It is well-documented that a significant portion of the historical equity returns are a result of reinvested dividends. In Triumph of the Optimists: 101 Years of Global Investment Returns (2002), the authors looked at equity returns from capital gains and dividends from 1900 to 2000. They determined that performance in any given year was driven by capital appreciation, but long-term returns were largely the result of reinvested dividends. Looking at 101 years of data in the U.S. and U.K., they found that a market-oriented portfolio with dividends reinvested would have generated nearly 85 times the wealth of the same portfolio relying solely on capital gains.
When most people hear the phrase dividend reinvestment, they will often associate it with dividend reinvestment plans (DRIPs). Many companies offer DRIPs through their transfer agent. Instead of sending dividend checks to shareholders enrolled in the company's DRIP, the company reinvests those dividends by purchasing additional shares (or fractional shares) in the shareholder's name. Most plans will reinvest a shareholder's dividends without a fee or commission. Some brokerages offer similar plans.
It is important to note that you can reinvest dividends without participating in a formal DRIP plan. Personally I have chosen not to participate in a formal DRIP plan. I prefer the flexibility of determining where my dividends are invested. I add them to my normal monthly investment, thus I do not incur any additional commissions.
Do you reinvest dividends through a formal program, independently or not at all?
Full Disclosure: No position in the aforementioned securities. See a list of all my income holdings here.
- Increasing Dividend Yield Part II: REITs
- 11 Dividend Stocks Providing Positive Feedback
- Are You Patient Enough To Be Wealthy? These 12 Dividend Stocks Will Help You Wait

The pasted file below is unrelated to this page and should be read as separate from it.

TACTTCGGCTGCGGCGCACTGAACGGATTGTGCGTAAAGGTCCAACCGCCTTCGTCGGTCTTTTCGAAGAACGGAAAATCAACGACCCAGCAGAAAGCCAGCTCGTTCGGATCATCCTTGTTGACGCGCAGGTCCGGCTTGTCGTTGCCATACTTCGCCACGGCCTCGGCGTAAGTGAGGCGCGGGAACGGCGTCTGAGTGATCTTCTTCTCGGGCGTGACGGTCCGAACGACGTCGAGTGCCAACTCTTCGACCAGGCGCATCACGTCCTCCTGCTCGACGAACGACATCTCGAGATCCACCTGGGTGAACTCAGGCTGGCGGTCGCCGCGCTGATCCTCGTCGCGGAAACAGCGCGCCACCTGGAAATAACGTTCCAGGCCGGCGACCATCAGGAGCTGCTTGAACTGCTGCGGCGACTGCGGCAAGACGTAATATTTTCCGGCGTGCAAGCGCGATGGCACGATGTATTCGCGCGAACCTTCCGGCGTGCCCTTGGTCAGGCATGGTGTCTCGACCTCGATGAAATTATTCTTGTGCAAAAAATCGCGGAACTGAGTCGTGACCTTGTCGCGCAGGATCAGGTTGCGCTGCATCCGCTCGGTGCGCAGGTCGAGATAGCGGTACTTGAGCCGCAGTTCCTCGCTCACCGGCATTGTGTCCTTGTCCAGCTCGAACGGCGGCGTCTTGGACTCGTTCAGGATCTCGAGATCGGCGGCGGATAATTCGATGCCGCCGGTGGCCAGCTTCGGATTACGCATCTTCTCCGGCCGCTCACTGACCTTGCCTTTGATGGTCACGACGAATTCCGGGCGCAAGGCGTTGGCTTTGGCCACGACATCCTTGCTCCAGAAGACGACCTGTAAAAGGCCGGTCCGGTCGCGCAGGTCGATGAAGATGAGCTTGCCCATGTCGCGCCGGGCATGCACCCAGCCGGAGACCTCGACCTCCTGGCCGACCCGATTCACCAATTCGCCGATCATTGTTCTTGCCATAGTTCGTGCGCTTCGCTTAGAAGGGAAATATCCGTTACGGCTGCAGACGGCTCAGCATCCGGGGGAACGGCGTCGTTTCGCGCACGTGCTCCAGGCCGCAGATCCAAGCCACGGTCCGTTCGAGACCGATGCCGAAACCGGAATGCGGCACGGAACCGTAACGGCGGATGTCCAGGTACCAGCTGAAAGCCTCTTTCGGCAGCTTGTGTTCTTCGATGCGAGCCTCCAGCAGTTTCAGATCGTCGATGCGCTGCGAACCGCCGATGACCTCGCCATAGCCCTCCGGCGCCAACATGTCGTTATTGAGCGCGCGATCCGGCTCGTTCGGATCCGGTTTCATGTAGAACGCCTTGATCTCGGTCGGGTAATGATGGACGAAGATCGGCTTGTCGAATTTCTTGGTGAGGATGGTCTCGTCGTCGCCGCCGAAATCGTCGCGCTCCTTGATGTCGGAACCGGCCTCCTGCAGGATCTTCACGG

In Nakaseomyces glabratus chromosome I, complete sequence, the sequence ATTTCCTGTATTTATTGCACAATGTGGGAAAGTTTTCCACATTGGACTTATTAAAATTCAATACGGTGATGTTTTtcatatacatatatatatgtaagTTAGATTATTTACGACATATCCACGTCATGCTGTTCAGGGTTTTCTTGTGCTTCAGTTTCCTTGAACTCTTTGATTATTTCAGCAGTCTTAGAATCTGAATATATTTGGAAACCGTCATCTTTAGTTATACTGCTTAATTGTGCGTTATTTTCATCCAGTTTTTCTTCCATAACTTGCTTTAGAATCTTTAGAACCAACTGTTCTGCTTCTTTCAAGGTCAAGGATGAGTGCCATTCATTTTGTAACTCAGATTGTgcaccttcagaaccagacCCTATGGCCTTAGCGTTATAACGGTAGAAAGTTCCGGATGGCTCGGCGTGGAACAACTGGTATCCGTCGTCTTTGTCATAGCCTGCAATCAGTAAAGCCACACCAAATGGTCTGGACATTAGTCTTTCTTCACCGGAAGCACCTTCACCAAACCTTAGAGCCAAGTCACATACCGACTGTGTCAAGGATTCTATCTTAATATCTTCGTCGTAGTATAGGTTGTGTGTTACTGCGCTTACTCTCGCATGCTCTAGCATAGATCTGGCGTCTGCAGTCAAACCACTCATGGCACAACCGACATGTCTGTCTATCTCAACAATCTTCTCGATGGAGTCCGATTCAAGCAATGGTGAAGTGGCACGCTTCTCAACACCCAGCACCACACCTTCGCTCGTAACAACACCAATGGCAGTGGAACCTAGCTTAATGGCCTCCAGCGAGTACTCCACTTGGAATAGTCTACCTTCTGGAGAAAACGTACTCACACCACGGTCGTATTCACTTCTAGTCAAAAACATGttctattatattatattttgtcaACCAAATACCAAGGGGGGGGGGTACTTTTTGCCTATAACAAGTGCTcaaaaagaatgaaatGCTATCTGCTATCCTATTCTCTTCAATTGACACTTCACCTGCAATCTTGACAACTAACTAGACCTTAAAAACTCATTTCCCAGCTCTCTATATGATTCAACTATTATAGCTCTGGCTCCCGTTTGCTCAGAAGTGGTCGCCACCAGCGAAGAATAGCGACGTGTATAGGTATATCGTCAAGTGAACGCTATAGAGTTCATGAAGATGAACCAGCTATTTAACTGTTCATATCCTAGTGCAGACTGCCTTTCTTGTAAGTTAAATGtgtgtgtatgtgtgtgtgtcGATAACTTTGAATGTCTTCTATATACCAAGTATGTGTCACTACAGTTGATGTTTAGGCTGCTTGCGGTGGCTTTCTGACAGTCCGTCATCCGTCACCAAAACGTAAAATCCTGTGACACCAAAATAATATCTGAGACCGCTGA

- 10 Dividend Stocks For Healthy and Wealthy Retirement
- 15 Dividend Stocks With A 15% Yield In 15 Years
Popular Posts - Last 7 days
Long considered the domain of “ widows and orphans ”, utilities have developed a somewhat stodgy reputation. Why are utilities considered g...
Linked here is a detailed quantitative analysis of Kimberly-Clark Co. (KMB). Below are some highlights from the above linked analysis: Co...
Each Sunday I highlight any notable articles that I came across over the past week. Though I may not always agree with each of the articles ...
Linked here is a detailed quantitative analysis of CVS Health Corporation (CVS). Below are some highlights from the above linked analysis: ...
Most casual income investors focus on current yield, which is important. However, if your objective as an income investor is to build a port...
Once again it is time for a goals/progress update. I am pleased to report that annualized dividend income increased in September, extending ...
Presented below are my dividend stock and ETF/CEF holdings. This is not a recommendation to buy these securities. I have classified some of...
Monday, October 31, 2011 will mark my fourth full year of writing as Dividends4Life . It is hard to believe another year has passed. Like th...
The difference between an income investor and a dividend growth investor is time and the understanding of how compound growth works. If you...
Like many that came before me, I am on a journey to construct a portfolio that will provide me... Dividends 4 Life